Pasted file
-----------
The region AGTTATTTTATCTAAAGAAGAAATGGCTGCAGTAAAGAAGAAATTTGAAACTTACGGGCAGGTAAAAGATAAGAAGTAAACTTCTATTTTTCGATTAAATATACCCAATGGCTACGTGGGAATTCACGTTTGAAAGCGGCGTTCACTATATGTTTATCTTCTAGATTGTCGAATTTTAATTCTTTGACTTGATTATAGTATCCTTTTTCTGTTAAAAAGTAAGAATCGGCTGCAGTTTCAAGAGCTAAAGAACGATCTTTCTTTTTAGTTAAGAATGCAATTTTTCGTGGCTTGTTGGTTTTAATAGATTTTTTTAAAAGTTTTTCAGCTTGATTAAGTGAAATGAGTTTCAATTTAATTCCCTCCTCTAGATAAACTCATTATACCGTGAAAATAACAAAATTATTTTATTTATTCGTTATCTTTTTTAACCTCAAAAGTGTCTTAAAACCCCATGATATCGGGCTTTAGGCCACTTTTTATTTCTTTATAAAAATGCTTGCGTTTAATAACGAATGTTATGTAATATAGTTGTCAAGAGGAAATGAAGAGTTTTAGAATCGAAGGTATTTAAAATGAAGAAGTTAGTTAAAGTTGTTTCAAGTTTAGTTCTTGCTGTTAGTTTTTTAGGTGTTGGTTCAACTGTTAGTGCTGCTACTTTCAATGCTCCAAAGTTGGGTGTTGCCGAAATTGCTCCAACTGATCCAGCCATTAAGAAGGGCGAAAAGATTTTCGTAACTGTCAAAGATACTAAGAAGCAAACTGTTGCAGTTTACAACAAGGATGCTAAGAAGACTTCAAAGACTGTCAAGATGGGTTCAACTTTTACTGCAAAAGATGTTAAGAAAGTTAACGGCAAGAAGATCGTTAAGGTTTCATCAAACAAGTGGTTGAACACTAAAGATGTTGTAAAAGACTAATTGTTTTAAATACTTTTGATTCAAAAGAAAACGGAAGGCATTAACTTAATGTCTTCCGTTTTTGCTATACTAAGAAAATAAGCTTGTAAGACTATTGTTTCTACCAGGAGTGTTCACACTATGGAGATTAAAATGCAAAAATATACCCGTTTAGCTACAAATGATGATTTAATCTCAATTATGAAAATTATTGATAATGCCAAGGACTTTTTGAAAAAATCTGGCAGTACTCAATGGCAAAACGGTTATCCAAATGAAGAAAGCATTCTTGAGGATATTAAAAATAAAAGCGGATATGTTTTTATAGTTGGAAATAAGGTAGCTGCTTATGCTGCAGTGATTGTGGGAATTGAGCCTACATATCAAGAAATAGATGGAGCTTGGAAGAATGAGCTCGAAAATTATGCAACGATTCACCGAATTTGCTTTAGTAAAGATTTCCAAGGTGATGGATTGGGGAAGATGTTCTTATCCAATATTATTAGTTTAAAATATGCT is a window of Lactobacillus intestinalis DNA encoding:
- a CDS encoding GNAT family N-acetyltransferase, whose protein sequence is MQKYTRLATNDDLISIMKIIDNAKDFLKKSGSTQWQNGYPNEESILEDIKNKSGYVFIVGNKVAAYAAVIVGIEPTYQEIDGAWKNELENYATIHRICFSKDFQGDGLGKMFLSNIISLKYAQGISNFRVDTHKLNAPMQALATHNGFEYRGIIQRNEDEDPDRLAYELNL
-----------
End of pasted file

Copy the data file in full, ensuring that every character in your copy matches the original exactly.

The region AGTTATTTTATCTAAAGAAGAAATGGCTGCAGTAAAGAAGAAATTTGAAACTTACGGGCAGGTAAAAGATAAGAAGTAAACTTCTATTTTTCGATTAAATATACCCAATGGCTACGTGGGAATTCACGTTTGAAAGCGGCGTTCACTATATGTTTATCTTCTAGATTGTCGAATTTTAATTCTTTGACTTGATTATAGTATCCTTTTTCTGTTAAAAAGTAAGAATCGGCTGCAGTTTCAAGAGCTAAAGAACGATCTTTCTTTTTAGTTAAGAATGCAATTTTTCGTGGCTTGTTGGTTTTAATAGATTTTTTTAAAAGTTTTTCAGCTTGATTAAGTGAAATGAGTTTCAATTTAATTCCCTCCTCTAGATAAACTCATTATACCGTGAAAATAACAAAATTATTTTATTTATTCGTTATCTTTTTTAACCTCAAAAGTGTCTTAAAACCCCATGATATCGGGCTTTAGGCCACTTTTTATTTCTTTATAAAAATGCTTGCGTTTAATAACGAATGTTATGTAATATAGTTGTCAAGAGGAAATGAAGAGTTTTAGAATCGAAGGTATTTAAAATGAAGAAGTTAGTTAAAGTTGTTTCAAGTTTAGTTCTTGCTGTTAGTTTTTTAGGTGTTGGTTCAACTGTTAGTGCTGCTACTTTCAATGCTCCAAAGTTGGGTGTTGCCGAAATTGCTCCAACTGATCCAGCCATTAAGAAGGGCGAAAAGATTTTCGTAACTGTCAAAGATACTAAGAAGCAAACTGTTGCAGTTTACAACAAGGATGCTAAGAAGACTTCAAAGACTGTCAAGATGGGTTCAACTTTTACTGCAAAAGATGTTAAGAAAGTTAACGGCAAGAAGATCGTTAAGGTTTCATCAAACAAGTGGTTGAACACTAAAGATGTTGTAAAAGACTAATTGTTTTAAATACTTTTGATTCAAAAGAAAACGGAAGGCATTAACTTAATGTCTTCCGTTTTTGCTATACTAAGAAAATAAGCTTGTAAGACTATTGTTTCTACCAGGAGTGTTCACACTATGGAGATTAAAATGCAAAAATATACCCGTTTAGCTACAAATGATGATTTAATCTCAATTATGAAAATTATTGATAATGCCAAGGACTTTTTGAAAAAATCTGGCAGTACTCAATGGCAAAACGGTTATCCAAATGAAGAAAGCATTCTTGAGGATATTAAAAATAAAAGCGGATATGTTTTTATAGTTGGAAATAAGGTAGCTGCTTATGCTGCAGTGATTGTGGGAATTGAGCCTACATATCAAGAAATAGATGGAGCTTGGAAGAATGAGCTCGAAAATTATGCAACGATTCACCGAATTTGCTTTAGTAAAGATTTCCAAGGTGATGGATTGGGGAAGATGTTCTTATCCAATATTATTAGTTTAAAATATGCT is a window of Lactobacillus intestinalis DNA encoding:
- a CDS encoding GNAT family N-acetyltransferase, whose protein sequence is MQKYTRLATNDDLISIMKIIDNAKDFLKKSGSTQWQNGYPNEESILEDIKNKSGYVFIVGNKVAAYAAVIVGIEPTYQEIDGAWKNELENYATIHRICFSKDFQGDGLGKMFLSNIISLKYAQGISNFRVDTHKLNAPMQALATHNGFEYRGIIQRNEDEDPDRLAYELNL